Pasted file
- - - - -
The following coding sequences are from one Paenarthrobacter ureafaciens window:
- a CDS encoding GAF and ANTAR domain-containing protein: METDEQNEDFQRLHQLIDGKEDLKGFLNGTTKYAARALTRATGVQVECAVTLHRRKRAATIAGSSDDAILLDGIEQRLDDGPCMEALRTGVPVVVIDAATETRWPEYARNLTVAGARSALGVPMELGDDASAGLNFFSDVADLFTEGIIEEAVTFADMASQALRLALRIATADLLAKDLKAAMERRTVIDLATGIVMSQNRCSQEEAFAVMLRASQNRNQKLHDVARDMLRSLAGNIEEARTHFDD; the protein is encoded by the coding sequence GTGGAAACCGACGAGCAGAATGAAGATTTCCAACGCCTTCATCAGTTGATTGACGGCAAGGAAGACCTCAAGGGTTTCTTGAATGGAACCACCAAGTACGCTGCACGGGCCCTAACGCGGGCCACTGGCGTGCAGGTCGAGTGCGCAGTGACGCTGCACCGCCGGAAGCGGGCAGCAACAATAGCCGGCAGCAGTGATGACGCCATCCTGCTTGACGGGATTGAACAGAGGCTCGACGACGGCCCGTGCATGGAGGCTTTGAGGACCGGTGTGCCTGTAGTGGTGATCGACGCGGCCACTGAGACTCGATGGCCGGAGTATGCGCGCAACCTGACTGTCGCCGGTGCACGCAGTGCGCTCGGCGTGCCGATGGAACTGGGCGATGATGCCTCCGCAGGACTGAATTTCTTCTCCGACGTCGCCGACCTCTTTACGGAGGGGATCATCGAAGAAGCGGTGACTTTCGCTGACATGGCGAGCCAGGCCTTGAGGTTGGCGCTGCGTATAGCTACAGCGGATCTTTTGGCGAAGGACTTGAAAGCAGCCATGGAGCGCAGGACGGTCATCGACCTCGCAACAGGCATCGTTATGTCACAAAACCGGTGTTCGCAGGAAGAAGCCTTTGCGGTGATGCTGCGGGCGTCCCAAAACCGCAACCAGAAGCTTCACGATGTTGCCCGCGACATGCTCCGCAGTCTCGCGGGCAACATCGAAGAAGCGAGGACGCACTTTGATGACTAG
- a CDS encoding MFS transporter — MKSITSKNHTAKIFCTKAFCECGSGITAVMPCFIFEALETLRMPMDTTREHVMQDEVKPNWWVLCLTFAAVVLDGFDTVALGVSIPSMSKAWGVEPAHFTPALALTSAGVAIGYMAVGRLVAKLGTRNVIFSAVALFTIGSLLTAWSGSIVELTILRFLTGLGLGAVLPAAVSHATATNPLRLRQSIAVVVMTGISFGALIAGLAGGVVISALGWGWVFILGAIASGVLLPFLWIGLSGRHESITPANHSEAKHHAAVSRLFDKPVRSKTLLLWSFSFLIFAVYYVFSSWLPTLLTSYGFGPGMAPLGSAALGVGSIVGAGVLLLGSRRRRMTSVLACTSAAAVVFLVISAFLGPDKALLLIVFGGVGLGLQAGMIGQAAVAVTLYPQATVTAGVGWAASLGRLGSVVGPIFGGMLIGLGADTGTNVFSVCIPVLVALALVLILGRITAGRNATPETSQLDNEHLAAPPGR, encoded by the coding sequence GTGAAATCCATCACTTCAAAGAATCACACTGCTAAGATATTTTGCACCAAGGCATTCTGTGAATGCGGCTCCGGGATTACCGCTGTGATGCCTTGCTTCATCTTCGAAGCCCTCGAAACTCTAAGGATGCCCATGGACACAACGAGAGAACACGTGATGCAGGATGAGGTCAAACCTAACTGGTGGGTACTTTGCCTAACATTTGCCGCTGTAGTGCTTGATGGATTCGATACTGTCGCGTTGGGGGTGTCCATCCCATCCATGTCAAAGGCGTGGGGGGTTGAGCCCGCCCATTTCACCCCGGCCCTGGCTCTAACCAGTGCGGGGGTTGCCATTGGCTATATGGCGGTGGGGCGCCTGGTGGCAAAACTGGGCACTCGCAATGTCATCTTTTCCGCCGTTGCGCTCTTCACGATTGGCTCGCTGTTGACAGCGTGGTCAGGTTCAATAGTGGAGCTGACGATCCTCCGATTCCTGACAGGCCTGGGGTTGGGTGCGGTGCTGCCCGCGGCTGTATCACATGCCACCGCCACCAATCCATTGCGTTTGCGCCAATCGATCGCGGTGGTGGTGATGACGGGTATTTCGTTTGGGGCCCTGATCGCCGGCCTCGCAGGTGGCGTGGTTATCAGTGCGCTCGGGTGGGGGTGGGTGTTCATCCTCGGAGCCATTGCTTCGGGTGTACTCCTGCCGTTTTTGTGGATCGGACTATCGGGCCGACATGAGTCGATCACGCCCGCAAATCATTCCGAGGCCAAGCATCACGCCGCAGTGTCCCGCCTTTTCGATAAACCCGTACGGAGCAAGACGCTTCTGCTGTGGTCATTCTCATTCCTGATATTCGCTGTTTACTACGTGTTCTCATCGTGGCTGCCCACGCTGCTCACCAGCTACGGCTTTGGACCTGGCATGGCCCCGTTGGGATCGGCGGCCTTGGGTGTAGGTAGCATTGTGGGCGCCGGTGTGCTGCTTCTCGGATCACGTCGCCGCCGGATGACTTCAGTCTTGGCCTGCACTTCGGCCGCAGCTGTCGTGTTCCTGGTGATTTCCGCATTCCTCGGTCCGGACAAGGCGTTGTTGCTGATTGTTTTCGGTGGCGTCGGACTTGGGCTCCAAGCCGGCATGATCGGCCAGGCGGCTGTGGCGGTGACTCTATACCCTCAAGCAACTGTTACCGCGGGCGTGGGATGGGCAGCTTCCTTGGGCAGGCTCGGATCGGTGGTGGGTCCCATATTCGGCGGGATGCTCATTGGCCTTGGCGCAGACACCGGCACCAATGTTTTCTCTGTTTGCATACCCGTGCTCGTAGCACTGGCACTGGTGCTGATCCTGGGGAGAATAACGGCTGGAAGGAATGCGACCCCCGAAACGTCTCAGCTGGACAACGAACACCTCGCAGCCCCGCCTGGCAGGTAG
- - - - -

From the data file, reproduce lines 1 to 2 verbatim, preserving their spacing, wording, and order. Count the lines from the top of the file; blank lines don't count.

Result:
The following coding sequences are from one Paenarthrobacter ureafaciens window:
- a CDS encoding GAF and ANTAR domain-containing protein: METDEQNEDFQRLHQLIDGKEDLKGFLNGTTKYAARALTRATGVQVECAVTLHRRKRAATIAGSSDDAILLDGIEQRLDDGPCMEALRTGVPVVVIDAATETRWPEYARNLTVAGARSALGVPMELGDDASAGLNFFSDVADLFTEGIIEEAVTFADMASQALRLALRIATADLLAKDLKAAMERRTVIDLATGIVMSQNRCSQEEAFAVMLRASQNRNQKLHDVARDMLRSLAGNIEEARTHFDD; the protein is encoded by the coding sequence GTGGAAACCGACGAGCAGAATGAAGATTTCCAACGCCTTCATCAGTTGATTGACGGCAAGGAAGACCTCAAGGGTTTCTTGAATGGAACCACCAAGTACGCTGCACGGGCCCTAACGCGGGCCACTGGCGTGCAGGTCGAGTGCGCAGTGACGCTGCACCGCCGGAAGCGGGCAGCAACAATAGCCGGCAGCAGTGATGACGCCATCCTGCTTGACGGGATTGAACAGAGGCTCGACGACGGCCCGTGCATGGAGGCTTTGAGGACCGGTGTGCCTGTAGTGGTGATCGACGCGGCCACTGAGACTCGATGGCCGGAGTATGCGCGCAACCTGACTGTCGCCGGTGCACGCAGTGCGCTCGGCGTGCCGATGGAACTGGGCGATGATGCCTCCGCAGGACTGAATTTCTTCTCCGACGTCGCCGACCTCTTTACGGAGGGGATCATCGAAGAAGCGGTGACTTTCGCTGACATGGCGAGCCAGGCCTTGAGGTTGGCGCTGCGTATAGCTACAGCGGATCTTTTGGCGAAGGACTTGAAAGCAGCCATGGAGCGCAGGACGGTCATCGACCTCGCAACAGGCATCGTTATGTCACAAAACCGGTGTTCGCAGGAAGAAGCCTTTGCGGTGATGCTGCGGGCGTCCCAAAACCGCAACCAGAAGCTTCACGATGTTGCCCGCGACATGCTCCGCAGTCTCGCGGGCAACATCGAAGAAGCGAGGACGCACTTTGATGACTAG